The 12 Days of Anecdotes – Day 3 “The Girl Who Looked Like a Boy”


Last weekend, I had a wonderful time decorating the Christmas tree with my daughter.  Although she’s only three, it was the first time that she and I actually had a mature mother-daughter bonding moment.  She was even helpful (to some degree) in putting the ornaments on the tree and we engaged in meaningful conversation to boot.  I will remember that for a long time.

Like most families, we have the good ornaments and the bad ornaments.  Whatever that means for you may vary, but typically the bad ornaments go in the back of the tree and the good ornaments go in the front. At our house, the bad ornaments include some crafty-type concoctions that either my sister or I made when we were little. They are sentimental but not cute. I inherited some of those treasures when my grandma passed away because we had given them to her as gifts over the years. What comes around goes around. (Boy, she must have felt gypped every Christmas.)

As my daughter was going through the box of bad ornaments, she came across a little brass snowflake with a picture of the child inside it. That child was me. It was a younger, more freckled, buck-toothed version of me in the sixth grade. It’s no secret that I wasn’t the most attractive kid in my younger days. I was pretty chunky in elementary school. That, in combination with my short, feathered hairdo made for a very ugly kid. Believe it or not, in the particular photo my daughter was holding, I wasn’t as hideous looking as I was in earlier school pictures because I had grown three inches the summer between fifth and sixth grade.  That made me stretch out. I also think I had cut off my “rat tail” by then. (Hey, Give me a break. I lived in a small Ohio town where mullets ruled.) So while this picture was still the ugly me, I was a thinner. Today, I can  comfortably talk about my appearance, but for many years I was embarrassed to show anyone pictures of me.  Years of therapy changed that.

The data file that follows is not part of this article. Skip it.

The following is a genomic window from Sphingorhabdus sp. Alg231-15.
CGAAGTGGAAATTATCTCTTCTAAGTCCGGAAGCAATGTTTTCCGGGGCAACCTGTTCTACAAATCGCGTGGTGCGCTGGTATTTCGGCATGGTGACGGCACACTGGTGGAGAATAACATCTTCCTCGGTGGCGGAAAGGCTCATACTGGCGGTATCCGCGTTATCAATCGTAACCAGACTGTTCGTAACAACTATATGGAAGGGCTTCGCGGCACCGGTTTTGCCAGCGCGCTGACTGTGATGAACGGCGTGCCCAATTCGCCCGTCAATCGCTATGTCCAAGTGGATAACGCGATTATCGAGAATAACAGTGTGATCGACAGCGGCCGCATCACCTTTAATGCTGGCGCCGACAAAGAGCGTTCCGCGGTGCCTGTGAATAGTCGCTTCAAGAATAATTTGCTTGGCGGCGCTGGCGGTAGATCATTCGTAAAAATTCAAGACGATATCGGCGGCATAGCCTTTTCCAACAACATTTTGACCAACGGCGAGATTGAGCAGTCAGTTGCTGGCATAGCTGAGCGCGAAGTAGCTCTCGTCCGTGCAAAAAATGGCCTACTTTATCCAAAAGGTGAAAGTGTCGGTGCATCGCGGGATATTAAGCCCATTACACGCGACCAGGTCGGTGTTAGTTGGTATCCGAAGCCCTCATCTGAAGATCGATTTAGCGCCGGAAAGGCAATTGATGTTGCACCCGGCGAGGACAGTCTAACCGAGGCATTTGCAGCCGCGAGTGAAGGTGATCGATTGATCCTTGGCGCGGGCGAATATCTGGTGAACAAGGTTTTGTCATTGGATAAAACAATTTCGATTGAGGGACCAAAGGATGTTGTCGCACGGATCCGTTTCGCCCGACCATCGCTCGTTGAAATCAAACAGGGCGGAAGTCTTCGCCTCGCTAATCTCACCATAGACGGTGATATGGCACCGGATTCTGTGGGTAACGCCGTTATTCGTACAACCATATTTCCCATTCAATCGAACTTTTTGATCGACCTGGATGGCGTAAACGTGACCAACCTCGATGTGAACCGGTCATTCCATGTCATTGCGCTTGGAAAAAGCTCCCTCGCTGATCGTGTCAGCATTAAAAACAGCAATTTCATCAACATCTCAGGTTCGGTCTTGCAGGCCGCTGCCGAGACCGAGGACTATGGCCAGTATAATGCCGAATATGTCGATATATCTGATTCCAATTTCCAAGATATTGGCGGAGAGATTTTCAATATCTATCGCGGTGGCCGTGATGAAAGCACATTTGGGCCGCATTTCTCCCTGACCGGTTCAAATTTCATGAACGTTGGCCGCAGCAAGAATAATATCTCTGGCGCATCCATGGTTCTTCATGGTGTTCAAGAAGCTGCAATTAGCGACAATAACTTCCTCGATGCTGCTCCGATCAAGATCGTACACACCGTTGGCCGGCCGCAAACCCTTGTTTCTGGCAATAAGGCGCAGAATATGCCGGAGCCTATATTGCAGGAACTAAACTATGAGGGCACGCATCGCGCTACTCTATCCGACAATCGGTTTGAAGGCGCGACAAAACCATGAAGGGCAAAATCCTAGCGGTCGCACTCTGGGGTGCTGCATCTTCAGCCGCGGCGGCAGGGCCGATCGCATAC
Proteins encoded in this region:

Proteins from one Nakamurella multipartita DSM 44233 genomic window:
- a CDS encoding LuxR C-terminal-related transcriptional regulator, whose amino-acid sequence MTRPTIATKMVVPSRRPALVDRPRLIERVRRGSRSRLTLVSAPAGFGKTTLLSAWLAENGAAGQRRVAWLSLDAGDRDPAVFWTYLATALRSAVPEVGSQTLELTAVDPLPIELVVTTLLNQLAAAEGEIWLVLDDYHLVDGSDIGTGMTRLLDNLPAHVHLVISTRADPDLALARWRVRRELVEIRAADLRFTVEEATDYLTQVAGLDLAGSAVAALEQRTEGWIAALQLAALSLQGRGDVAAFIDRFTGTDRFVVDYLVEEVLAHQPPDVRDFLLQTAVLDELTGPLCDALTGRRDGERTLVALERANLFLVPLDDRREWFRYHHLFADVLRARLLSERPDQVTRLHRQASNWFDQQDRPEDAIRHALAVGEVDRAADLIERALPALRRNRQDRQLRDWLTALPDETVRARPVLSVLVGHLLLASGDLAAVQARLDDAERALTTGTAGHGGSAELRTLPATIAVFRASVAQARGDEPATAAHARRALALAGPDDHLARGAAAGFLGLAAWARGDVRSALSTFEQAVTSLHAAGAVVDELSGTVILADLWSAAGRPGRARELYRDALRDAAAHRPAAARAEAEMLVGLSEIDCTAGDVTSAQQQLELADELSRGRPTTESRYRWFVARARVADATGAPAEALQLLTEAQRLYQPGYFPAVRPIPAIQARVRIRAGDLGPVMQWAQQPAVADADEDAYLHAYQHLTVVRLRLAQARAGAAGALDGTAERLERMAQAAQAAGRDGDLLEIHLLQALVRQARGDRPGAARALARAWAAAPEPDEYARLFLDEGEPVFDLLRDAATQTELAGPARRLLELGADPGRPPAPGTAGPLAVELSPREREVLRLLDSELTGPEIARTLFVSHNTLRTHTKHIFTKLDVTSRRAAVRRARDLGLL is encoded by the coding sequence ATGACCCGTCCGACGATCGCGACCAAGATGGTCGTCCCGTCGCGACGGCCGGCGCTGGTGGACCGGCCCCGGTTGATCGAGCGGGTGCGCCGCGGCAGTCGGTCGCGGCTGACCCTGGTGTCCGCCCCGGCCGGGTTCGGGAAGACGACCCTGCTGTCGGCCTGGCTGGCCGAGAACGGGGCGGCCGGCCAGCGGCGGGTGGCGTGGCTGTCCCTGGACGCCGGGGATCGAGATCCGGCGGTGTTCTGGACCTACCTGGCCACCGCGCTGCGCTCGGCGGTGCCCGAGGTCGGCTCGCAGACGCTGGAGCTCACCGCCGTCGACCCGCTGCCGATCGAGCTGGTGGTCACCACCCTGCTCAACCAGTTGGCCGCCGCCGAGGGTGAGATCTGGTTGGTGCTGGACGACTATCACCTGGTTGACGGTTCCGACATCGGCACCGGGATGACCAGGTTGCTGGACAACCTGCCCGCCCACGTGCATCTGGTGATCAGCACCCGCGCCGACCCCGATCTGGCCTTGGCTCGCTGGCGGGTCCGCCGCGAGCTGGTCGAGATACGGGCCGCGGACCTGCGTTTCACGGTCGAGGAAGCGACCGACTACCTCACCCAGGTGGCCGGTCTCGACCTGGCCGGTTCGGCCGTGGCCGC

Back to my mother-daughter bonding conversation….

“Who’s this boy?” my daughter asked me as she held up the ornament.

Me - 11 yrs old

“Honey, that’s not a boy.  That’s your mommy when she was little.” I responded.

She looked at me puzzled and without missing a beat said, “You were a boy when you were little?”

“No, I was just a girl with short hair…” I tried to explain.

“…who looked like a boy,” she finished.

Kids have no filter but I couldn’t argue with her. I was a girl who looked like a boy – plain and simple. So, I hung that ornament right in back where it belonged.

Advertisements

About bizemom

I am a busy working mom (get it... "Biz e-Mom"?) of three kids under the age of four. I have a white-collar day job, I have a night job as a mom, and an "in between" job as a freelance writer and blogger. What can I say, I am a glutton for punishment and I don't go to bed until 1 a.m. No matter how much I complain, I like being busy. That must be the Sagitarius in me--we get bored easily. Now on to the next adventure (I mean... venture!)
This entry was posted in Blogs, Christmas, Daughters, Family, Holidays, Humor, Moms, Parenting, Raising children and tagged , , , , , , , . Bookmark the permalink.

One Response to The 12 Days of Anecdotes – Day 3 “The Girl Who Looked Like a Boy”

  1. Tom says:

    LOL, you’re a little hard on yourself but I’m sure females are more critical of their looks during those awkward times. Yesterday’s blog was hilarious too, don’t know if Jack came but the uncle I’m thinkin of is my Dad…sounds exactly like how Mert would react to a turd in his hand!

    Congats on the book publishing, I’m very proud of you…as I’m sure Robert, your Mom, Steph and everyone else is as well!

    T

Leave a Reply

Fill in your details below or click an icon to log in:

WordPress.com Logo

You are commenting using your WordPress.com account. Log Out / Change )

Twitter picture

You are commenting using your Twitter account. Log Out / Change )

Facebook photo

You are commenting using your Facebook account. Log Out / Change )

Google+ photo

You are commenting using your Google+ account. Log Out / Change )

Connecting to %s